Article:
Wednesday, September 24, 2014

PA Sen. Pat Toomey sounds official Predator Panic button in time for school

I'm not surprised to see a fluff bill in the national legislature. I'm not personally concerned with stopping a background check bill where most schools run background checks anyways. Nor am I even concerned that Sen. Toomey uses some dubious stats in his speech, failing to mention the fact that his examples are of people who would have passed background checks in the first place. Nor am I surprised that the case that inspired the bill would NOT have been saved by the acts in the bill (Edgar Friedrichs Jr had no record because he was never charged with past wrongdoing). But when you make a statement that "predators are getting their prey" because a national background check bill has not passed, THAT, my friend, is Shiitake-Worthy.

Lawmakers urge Senate to act on sex predator bill

POSTED: 09/09/14, 6:15 PM EDT | 0 COMMENTS

WASHINGTON (AP) — A group of lawmakers led by Sen. Pat Toomey of Pennsylvania on Tuesday called on the Senate to pass a bill to keep sexual predators out of schools, saying added security checks on teachers, coaches and bus drivers are needed to protect students from potential harm.

Toomey, a Republican, is co-sponsoring a bill with Sen. Joe Manchin, D-W.Va., that would require states that receive federal education funds to conduct periodic background checks. It also seeks to bar schools from hiring employees or contractors convicted of certain offenses, such as any violent or sexual crime against a child or drug and assault-related crimes committed within five years.

The House unanimously passed similar legislation last year. But the Senate bill remains unmoved in committee.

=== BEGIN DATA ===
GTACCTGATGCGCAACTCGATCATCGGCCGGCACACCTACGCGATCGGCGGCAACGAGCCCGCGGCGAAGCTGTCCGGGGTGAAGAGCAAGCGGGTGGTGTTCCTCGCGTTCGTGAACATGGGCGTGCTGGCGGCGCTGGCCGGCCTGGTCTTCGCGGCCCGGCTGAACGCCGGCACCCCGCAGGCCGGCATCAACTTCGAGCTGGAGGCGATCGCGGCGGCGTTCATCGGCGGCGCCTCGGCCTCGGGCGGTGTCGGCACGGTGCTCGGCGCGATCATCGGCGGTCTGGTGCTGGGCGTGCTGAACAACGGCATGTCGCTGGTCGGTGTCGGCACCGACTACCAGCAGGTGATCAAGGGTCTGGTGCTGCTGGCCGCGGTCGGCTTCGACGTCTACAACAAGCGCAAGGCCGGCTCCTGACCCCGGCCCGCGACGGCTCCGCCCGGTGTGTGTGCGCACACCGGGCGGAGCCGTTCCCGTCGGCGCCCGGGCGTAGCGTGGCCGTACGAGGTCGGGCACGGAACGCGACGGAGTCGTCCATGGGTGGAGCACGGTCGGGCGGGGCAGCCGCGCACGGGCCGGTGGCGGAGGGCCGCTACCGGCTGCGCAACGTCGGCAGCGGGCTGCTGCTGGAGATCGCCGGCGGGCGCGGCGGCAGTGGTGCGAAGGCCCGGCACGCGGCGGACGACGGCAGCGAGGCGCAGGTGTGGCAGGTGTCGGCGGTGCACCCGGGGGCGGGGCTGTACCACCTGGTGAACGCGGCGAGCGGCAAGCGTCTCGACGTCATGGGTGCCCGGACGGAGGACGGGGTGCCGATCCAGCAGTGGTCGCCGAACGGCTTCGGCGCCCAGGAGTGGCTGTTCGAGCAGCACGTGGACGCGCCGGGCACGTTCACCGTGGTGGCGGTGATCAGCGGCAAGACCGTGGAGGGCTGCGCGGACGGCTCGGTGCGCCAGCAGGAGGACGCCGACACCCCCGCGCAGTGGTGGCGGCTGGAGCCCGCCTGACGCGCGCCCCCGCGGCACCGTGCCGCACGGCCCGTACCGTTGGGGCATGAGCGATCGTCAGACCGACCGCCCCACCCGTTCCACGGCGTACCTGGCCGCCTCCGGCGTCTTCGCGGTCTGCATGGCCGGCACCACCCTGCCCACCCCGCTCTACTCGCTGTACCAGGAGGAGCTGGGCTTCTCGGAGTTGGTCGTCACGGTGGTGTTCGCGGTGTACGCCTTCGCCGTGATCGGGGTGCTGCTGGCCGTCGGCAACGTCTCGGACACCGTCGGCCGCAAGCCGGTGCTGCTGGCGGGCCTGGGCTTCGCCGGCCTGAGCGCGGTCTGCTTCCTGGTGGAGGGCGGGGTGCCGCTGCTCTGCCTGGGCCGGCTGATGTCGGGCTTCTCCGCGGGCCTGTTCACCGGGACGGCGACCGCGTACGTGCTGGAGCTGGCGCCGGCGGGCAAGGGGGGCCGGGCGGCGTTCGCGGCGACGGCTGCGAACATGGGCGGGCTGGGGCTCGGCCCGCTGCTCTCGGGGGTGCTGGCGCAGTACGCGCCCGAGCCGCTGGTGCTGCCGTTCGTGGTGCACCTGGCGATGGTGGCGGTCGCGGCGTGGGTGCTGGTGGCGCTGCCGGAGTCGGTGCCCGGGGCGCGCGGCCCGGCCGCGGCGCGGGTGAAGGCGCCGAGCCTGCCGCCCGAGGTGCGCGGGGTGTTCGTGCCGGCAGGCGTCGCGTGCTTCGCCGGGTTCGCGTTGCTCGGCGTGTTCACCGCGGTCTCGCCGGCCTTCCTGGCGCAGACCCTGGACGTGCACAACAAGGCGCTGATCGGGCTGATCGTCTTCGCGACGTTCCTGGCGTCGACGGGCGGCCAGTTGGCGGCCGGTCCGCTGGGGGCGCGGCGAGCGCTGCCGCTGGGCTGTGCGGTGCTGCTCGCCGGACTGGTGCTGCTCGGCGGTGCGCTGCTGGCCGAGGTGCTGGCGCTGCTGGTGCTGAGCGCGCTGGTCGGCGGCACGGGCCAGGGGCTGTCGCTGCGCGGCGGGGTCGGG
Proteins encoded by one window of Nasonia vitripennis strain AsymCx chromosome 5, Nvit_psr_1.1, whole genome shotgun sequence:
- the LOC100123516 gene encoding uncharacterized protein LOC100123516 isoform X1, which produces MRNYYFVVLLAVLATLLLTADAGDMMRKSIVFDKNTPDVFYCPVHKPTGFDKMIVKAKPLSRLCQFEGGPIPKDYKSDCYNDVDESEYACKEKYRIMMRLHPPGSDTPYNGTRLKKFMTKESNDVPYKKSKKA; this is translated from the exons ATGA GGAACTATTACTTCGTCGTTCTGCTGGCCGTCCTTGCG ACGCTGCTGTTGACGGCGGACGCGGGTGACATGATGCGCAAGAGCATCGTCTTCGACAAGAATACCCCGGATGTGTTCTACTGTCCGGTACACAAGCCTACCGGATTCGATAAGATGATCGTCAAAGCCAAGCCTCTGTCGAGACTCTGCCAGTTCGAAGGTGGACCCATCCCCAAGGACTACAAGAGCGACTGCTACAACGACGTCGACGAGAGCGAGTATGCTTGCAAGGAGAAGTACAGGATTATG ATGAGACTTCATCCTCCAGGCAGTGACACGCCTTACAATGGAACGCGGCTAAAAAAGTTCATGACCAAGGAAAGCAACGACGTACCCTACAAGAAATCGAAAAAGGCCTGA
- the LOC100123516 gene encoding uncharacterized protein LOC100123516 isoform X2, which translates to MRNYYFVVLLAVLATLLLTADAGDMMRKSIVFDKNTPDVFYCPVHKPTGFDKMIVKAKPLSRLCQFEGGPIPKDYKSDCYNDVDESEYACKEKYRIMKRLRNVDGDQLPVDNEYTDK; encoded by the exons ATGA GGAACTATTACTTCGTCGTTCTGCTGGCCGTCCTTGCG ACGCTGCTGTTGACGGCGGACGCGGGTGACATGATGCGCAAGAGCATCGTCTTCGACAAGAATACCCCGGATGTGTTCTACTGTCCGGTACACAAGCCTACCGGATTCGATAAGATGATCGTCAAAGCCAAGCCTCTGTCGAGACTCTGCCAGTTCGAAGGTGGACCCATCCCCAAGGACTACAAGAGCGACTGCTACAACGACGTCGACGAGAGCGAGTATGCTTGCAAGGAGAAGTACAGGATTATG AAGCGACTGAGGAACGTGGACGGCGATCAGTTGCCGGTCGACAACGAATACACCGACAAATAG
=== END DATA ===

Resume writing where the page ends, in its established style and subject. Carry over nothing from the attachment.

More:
“Our children are back to school now. Predators are getting their prey now,” Toomey said. “The Senate needs to act now.” 

He was joined by U.S. Reps. Frederica Wilson, D-Fla., Mike Fitzpatrick, R-Pa., and Steve Stivers, R-Ohio, who led efforts to pass the bill in the House, as well as an array of law enforcement and child advocacy groups.

Toomey cited statistics that since Jan. 1, more than 325 teachers and school employees have been arrested across the U.S. for sexual misconduct with children.

The legislation was prompted by the case of 12-year-old Jeremy Bell, who was raped and murdered in West Virginia in 1997. Edgar Friedrichs Jr. is now serving a life sentence in connection with the boy’s death. Toomey said Friedrichs had been dismissed by a school in Delaware County, Pennsylvania, on suspicion of sexual misconduct. That school then helped Friedrichs land a new teaching job in West Virginia.

The measure has drawn some concern from educators, who say it may violate their privacy. Some Republicans have also expressed concern that the bill amounts to a federal mandate and that states should take the lead on education issues.

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